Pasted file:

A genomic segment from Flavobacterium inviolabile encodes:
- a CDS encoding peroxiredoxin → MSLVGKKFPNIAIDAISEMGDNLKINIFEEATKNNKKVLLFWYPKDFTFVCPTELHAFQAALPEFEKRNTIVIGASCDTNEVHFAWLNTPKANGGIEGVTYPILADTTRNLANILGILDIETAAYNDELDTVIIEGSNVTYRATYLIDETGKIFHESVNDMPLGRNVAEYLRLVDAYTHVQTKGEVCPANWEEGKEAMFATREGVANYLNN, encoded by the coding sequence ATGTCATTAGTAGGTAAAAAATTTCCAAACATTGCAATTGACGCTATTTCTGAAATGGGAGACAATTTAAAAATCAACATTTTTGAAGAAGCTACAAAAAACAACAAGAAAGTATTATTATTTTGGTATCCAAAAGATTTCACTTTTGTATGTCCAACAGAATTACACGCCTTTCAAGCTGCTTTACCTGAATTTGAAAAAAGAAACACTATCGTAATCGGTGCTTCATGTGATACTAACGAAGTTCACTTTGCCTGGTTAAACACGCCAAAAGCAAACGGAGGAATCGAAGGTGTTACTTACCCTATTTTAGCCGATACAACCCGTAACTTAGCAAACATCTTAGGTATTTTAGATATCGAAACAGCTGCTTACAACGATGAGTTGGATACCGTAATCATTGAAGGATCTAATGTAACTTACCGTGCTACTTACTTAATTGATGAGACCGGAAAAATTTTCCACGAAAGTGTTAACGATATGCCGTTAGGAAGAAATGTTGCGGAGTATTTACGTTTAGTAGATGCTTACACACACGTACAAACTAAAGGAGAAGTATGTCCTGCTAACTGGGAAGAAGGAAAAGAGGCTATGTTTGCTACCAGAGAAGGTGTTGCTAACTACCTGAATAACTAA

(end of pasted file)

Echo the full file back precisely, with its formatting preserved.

A genomic segment from Flavobacterium inviolabile encodes:
- a CDS encoding peroxiredoxin → MSLVGKKFPNIAIDAISEMGDNLKINIFEEATKNNKKVLLFWYPKDFTFVCPTELHAFQAALPEFEKRNTIVIGASCDTNEVHFAWLNTPKANGGIEGVTYPILADTTRNLANILGILDIETAAYNDELDTVIIEGSNVTYRATYLIDETGKIFHESVNDMPLGRNVAEYLRLVDAYTHVQTKGEVCPANWEEGKEAMFATREGVANYLNN, encoded by the coding sequence ATGTCATTAGTAGGTAAAAAATTTCCAAACATTGCAATTGACGCTATTTCTGAAATGGGAGACAATTTAAAAATCAACATTTTTGAAGAAGCTACAAAAAACAACAAGAAAGTATTATTATTTTGGTATCCAAAAGATTTCACTTTTGTATGTCCAACAGAATTACACGCCTTTCAAGCTGCTTTACCTGAATTTGAAAAAAGAAACACTATCGTAATCGGTGCTTCATGTGATACTAACGAAGTTCACTTTGCCTGGTTAAACACGCCAAAAGCAAACGGAGGAATCGAAGGTGTTACTTACCCTATTTTAGCCGATACAACCCGTAACTTAGCAAACATCTTAGGTATTTTAGATATCGAAACAGCTGCTTACAACGATGAGTTGGATACCGTAATCATTGAAGGATCTAATGTAACTTACCGTGCTACTTACTTAATTGATGAGACCGGAAAAATTTTCCACGAAAGTGTTAACGATATGCCGTTAGGAAGAAATGTTGCGGAGTATTTACGTTTAGTAGATGCTTACACACACGTACAAACTAAAGGAGAAGTATGTCCTGCTAACTGGGAAGAAGGAAAAGAGGCTATGTTTGCTACCAGAGAAGGTGTTGCTAACTACCTGAATAACTAA